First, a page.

Postpartum Recovery: What To Expect After Giving Birth
Pregnancy and the postnatal period change your body in more ways than one. Go easy on yourself as you navigate through and adjust to these transitional changes—both emotionally and physically. Read on for tips on postpartum healing and more.
No matter what kind of a pregnancy, labour or delivery journey you might have or have had, they are all unique and physically and emotionally daunting. Your body and mind undergo a lot of changes when you grow a human inside of you and naturally there are bound to be some effects of it in the recovery period as well. This after-birth period or postpartum can last for about 6-8 weeks, according to Hyderabad-based obstetrician and gynaecologist Dr. Anuradha Panda of Apollo Hospitals.
Postpartum symptoms may include bleeding, cramps, sore breasts, hot flashes and, in some cases, postpartum depression (PPD), which is why pediatrician and author of The Happiest Baby On The Block, Dr. Harvey Karp coined the 12 weeks after giving birth as the fourth trimester. However, Dr. Panda reassures that most of these symptoms resolve on their own. Your body is extremely powerful and can repair itself fairly quickly after birth with a little bit of TLC. But it does help to take extra care of yourself while you nurture your baby. Remember to eat well, rest when you can and go to all your postpartum check ups.
Although it is hard to stay active when you have a small baby, getting some form of gentle exercise can make you feel more energetic and will improve your mood. However, do ignore all nudges to “bounce back” to your pre-pregnancy self. We all heal at our own pace. Dr. Panda suggests, "wait for at least 6 weeks to 2 months after delivery to exercise. In case of a C-section, wait 2 to 2.5 months". If any symptom becomes extreme or lasts too long, do not hesitate to contact your doctor.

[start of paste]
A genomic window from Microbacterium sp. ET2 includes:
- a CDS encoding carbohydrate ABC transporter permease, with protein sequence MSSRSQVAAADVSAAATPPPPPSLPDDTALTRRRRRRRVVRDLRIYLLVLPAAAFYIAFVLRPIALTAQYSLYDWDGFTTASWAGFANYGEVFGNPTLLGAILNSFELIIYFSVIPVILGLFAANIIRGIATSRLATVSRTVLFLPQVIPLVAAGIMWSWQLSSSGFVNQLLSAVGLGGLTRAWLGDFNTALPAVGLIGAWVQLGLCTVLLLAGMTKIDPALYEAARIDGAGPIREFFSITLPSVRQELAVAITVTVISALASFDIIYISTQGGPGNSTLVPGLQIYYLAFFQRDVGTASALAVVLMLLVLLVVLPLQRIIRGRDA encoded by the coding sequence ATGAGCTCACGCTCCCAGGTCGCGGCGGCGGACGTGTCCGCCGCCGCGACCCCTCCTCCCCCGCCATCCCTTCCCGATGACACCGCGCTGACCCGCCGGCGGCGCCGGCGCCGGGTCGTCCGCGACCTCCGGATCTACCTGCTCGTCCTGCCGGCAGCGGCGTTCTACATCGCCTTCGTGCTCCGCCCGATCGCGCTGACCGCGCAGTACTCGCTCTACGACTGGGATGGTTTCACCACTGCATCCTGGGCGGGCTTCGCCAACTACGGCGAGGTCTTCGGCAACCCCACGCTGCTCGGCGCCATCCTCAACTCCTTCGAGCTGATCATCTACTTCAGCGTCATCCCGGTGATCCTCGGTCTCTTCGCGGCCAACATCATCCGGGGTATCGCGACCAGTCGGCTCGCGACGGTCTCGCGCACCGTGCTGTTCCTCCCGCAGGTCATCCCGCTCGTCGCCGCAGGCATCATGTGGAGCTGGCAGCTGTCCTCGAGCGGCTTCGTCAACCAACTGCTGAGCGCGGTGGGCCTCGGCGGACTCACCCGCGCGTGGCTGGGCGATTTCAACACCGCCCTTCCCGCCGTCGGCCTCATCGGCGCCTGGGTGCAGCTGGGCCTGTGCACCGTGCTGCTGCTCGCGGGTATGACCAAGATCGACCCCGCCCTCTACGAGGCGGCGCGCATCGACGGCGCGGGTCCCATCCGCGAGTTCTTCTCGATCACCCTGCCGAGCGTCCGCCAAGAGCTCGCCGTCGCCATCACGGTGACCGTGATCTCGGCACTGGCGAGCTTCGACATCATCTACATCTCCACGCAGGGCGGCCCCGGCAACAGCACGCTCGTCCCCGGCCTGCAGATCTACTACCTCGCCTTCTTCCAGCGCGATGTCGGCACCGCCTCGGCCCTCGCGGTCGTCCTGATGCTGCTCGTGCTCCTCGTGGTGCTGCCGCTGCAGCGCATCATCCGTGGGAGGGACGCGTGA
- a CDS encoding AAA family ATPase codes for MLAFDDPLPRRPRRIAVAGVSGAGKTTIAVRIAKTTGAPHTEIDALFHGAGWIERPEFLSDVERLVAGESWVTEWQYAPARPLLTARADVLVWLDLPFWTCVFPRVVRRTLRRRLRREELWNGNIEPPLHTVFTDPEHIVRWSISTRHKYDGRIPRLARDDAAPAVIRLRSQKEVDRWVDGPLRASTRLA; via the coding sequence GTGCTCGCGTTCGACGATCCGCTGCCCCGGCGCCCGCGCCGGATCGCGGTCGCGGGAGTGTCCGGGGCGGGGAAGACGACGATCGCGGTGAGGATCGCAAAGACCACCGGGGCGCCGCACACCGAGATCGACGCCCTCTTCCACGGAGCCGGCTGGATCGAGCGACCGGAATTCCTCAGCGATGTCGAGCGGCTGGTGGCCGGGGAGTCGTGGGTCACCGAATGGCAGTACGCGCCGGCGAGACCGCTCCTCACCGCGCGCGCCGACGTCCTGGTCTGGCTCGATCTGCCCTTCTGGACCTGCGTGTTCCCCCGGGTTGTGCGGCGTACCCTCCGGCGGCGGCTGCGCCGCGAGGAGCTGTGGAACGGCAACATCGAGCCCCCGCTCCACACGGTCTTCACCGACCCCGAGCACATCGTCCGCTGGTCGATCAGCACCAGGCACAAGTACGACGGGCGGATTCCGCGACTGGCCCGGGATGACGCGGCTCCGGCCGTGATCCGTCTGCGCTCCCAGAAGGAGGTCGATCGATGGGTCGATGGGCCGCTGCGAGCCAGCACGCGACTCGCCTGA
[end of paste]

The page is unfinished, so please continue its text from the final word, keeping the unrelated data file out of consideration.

1. Abdominal cramps
Your uterus grows and stretches a lot to accommodate the baby throughout the nine months. After delivery, it slowly contracts to its usual size (about 7.6 centimetres in length) and can cause contraction-like pains in the abdomen. “These pains can also occur while you’re breastfeeding or pumping milk,” Dr. Panda notes. Anita Holdcroft et al, in their paper for the journal Pain, conclude that “pain, referred pain, and uterine contractions during breastfeeding in the immediate postpartum period increase with parity (multiple births), suggesting that childbirth can induce central neural changes that increase predisposition for pain during the postpartum period”. These cramps will go away in a few weeks, but in the meantime, prescribed pain-relief medications (if any), heat pads, keeping your bladder empty, warm baths, and walking around are some of the ways to ease postpartum pain.
2. Sore breasts
From the beginning of your pregnancy to after delivery, you will notice a lot of changes in your breasts. These include swelling (due to lactation), soreness and sensitivity, nipular and areolar enlargement, stretch marks, itchiness etc. Breastfeeding or pumping regularly and learning the proper nursing technique is crucial to mitigate these issues. “If the baby latches well and sucks on the entire areola, you have lesser chances of having sore nipples,” says Dr. Panda. If you have trouble nursing or pumping, you can contact a lactation consultant for advice. Ask your doctor for nipple creams to help with the soreness and discomfort. Massages, warm baths, warm compress and switching between breasts while nursing/pumping can also help.
3. Heavy bleeding
You should stock up on sanitary pads and avoid tampons or menstrual cups in postpartum. Your uterus will expel all the residual blood and tissue from your pregnancy. This heavy discharge, which can often include clots, is known as lochia. A study of 477 postpartum women in the Philippines, as published in Obstetrics and Gynecology, revealed that “lochia lasted substantially longer than the conventional assumption of 2 weeks. It was common for postpartum bleeding to stop and start again or to be characterised by intermittent spotting or bleeding. Return of menses (periods) is rare among fully breast-feeding women in the first 8 weeks postpartum”.